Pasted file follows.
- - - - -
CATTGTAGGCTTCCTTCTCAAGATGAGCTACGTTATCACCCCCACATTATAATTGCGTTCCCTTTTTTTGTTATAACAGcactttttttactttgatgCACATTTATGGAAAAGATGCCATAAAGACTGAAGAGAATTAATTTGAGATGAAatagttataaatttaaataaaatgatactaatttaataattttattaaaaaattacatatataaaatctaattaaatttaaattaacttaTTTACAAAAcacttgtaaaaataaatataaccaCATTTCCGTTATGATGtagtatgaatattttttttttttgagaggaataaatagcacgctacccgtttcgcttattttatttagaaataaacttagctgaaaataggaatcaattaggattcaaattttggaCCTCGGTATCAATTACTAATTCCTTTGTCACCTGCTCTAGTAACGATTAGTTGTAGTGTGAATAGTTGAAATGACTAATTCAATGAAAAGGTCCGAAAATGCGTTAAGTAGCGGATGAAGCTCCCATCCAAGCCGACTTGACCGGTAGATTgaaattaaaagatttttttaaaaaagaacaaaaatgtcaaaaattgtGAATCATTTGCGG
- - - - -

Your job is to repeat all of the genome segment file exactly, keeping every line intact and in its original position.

CATTGTAGGCTTCCTTCTCAAGATGAGCTACGTTATCACCCCCACATTATAATTGCGTTCCCTTTTTTTGTTATAACAGcactttttttactttgatgCACATTTATGGAAAAGATGCCATAAAGACTGAAGAGAATTAATTTGAGATGAAatagttataaatttaaataaaatgatactaatttaataattttattaaaaaattacatatataaaatctaattaaatttaaattaacttaTTTACAAAAcacttgtaaaaataaatataaccaCATTTCCGTTATGATGtagtatgaatattttttttttttgagaggaataaatagcacgctacccgtttcgcttattttatttagaaataaacttagctgaaaataggaatcaattaggattcaaattttggaCCTCGGTATCAATTACTAATTCCTTTGTCACCTGCTCTAGTAACGATTAGTTGTAGTGTGAATAGTTGAAATGACTAATTCAATGAAAAGGTCCGAAAATGCGTTAAGTAGCGGATGAAGCTCCCATCCAAGCCGACTTGACCGGTAGATTgaaattaaaagatttttttaaaaaagaacaaaaatgtcaaaaattgtGAATCATTTGCGG